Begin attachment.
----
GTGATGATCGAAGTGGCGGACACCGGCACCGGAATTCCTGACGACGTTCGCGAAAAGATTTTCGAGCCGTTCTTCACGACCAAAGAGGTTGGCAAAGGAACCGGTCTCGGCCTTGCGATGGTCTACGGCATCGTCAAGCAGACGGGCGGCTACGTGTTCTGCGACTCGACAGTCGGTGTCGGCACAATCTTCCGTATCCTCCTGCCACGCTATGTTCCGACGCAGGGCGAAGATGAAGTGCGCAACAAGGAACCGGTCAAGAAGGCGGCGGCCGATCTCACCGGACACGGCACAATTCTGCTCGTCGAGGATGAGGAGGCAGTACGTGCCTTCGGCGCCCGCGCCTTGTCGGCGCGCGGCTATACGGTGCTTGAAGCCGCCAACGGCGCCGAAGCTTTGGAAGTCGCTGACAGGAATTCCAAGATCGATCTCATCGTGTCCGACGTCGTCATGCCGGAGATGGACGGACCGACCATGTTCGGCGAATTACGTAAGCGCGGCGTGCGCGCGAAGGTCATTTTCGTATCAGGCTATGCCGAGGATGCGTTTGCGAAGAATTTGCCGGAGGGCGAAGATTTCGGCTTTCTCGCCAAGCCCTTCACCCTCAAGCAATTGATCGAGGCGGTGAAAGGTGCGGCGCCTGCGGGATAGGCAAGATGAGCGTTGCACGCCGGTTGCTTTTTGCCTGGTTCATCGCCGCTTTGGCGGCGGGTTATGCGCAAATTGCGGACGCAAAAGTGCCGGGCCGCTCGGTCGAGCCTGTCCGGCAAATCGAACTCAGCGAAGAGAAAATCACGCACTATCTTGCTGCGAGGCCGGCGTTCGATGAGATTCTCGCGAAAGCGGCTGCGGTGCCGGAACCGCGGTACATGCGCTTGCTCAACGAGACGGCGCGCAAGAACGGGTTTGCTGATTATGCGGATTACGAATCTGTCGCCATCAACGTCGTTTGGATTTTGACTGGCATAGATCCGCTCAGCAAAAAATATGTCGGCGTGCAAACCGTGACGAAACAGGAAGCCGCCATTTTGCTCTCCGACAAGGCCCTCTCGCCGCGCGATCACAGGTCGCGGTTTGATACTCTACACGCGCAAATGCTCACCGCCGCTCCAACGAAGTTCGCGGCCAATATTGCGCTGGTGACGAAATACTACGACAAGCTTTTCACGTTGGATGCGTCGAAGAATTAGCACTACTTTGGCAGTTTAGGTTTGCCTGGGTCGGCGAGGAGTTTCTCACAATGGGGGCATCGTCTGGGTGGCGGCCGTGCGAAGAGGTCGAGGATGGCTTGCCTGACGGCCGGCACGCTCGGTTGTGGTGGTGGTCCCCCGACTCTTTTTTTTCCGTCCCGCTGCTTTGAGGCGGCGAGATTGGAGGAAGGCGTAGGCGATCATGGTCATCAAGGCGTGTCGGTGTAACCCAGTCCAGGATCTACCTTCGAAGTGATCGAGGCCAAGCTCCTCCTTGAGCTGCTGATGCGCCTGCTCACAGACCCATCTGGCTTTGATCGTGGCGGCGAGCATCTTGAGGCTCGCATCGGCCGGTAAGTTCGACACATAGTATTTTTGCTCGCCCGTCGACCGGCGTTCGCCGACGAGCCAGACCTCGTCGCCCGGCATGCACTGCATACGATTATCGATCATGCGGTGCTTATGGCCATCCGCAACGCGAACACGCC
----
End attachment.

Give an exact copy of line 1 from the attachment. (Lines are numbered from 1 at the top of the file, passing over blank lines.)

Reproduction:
GTGATGATCGAAGTGGCGGACACCGGCACCGGAATTCCTGACGACGTTCGCGAAAAGATTTTCGAGCCGTTCTTCACGACCAAAGAGGTTGGCAAAGGAACCGGTCTCGGCCTTGCGATGGTCTACGGCATCGTCAAGCAGACGGGCGGCTACGTGTTCTGCGACTCGACAGTCGGTGTCGGCACAATCTTCCGTATCCTCCTGCCACGCTATGTTCCGACGCAGGGCGAAGATGAAGTGCGCAACAAGGAACCGGTCAAGAAGGCGGCGGCCGATCTCACCGGACACGGCACAATTCTGCTCGTCGAGGATGAGGAGGCAGTACGTGCCTTCGGCGCCCGCGCCTTGTCGGCGCGCGGCTATACGGTGCTTGAAGCCGCCAACGGCGCCGAAGCTTTGGAAGTCGCTGACAGGAATTCCAAGATCGATCTCATCGTGTCCGACGTCGTCATGCCGGAGATGGACGGACCGACCATGTTCGGCGAATTACGTAAGCGCGGCGTGCGCGCGAAGGTCATTTTCGTATCAGGCTATGCCGAGGATGCGTTTGCGAAGAATTTGCCGGAGGGCGAAGATTTCGGCTTTCTCGCCAAGCCCTTCACCCTCAAGCAATTGATCGAGGCGGTGAAAGGTGCGGCGCCTGCGGGATAGGCAAGATGAGCGTTGCACGCCGGTTGCTTTTTGCCTGGTTCATCGCCGCTTTGGCGGCGGGTTATGCGCAAATTGCGGACGCAAAAGTGCCGGGCCGCTCGGTCGAGCCTGTCCGGCAAATCGAACTCAGCGAAGAGAAAATCACGCACTATCTTGCTGCGAGGCCGGCGTTCGATGAGATTCTCGCGAAAGCGGCTGCGGTGCCGGAACCGCGGTACATGCGCTTGCTCAACGAGACGGCGCGCAAGAACGGGTTTGCTGATTATGCGGATTACGAATCTGTCGCCATCAACGTCGTTTGGATTTTGACTGGCATAGATCCGCTCAGCAAAAAATATGTCGGCGTGCAAACCGTGACGAAACAGGAAGCCGCCATTTTGCTCTCCGACAAGGCCCTCTCGCCGCGCGATCACAGGTCGCGGTTTGATACTCTACACGCGCAAATGCTCACCGCCGCTCCAACGAAGTTCGCGGCCAATATTGCGCTGGTGACGAAATACTACGACAAGCTTTTCACGTTGGATGCGTCGAAGAATTAGCACTACTTTGGCAGTTTAGGTTTGCCTGGGTCGGCGAGGAGTTTCTCACAATGGGGGCATCGTCTGGGTGGCGGCCGTGCGAAGAGGTCGAGGATGGCTTGCCTGACGGCCGGCACGCTCGGTTGTGGTGGTGGTCCCCCGACTCTTTTTTTTCCGTCCCGCTGCTTTGAGGCGGCGAGATTGGAGGAAGGCGTAGGCGATCATGGTCATCAAGGCGTGTCGGTGTAACCCAGTCCAGGATCTACCTTCGAAGTGATCGAGGCCAAGCTCCTCCTTGAGCTGCTGATGCGCCTGCTCACAGACCCATCTGGCTTTGATCGTGGCGGCGAGCATCTTGAGGCTCGCATCGGCCGGTAAGTTCGACACATAGTATTTTTGCTCGCCCGTCGACCGGCGTTCGCCGACGAGCCAGACCTCGTCGCCCGGCATGCACTGCATACGATTATCGATCATGCGGTGCTTATGGCCATCCGCAACGCGAACACGCC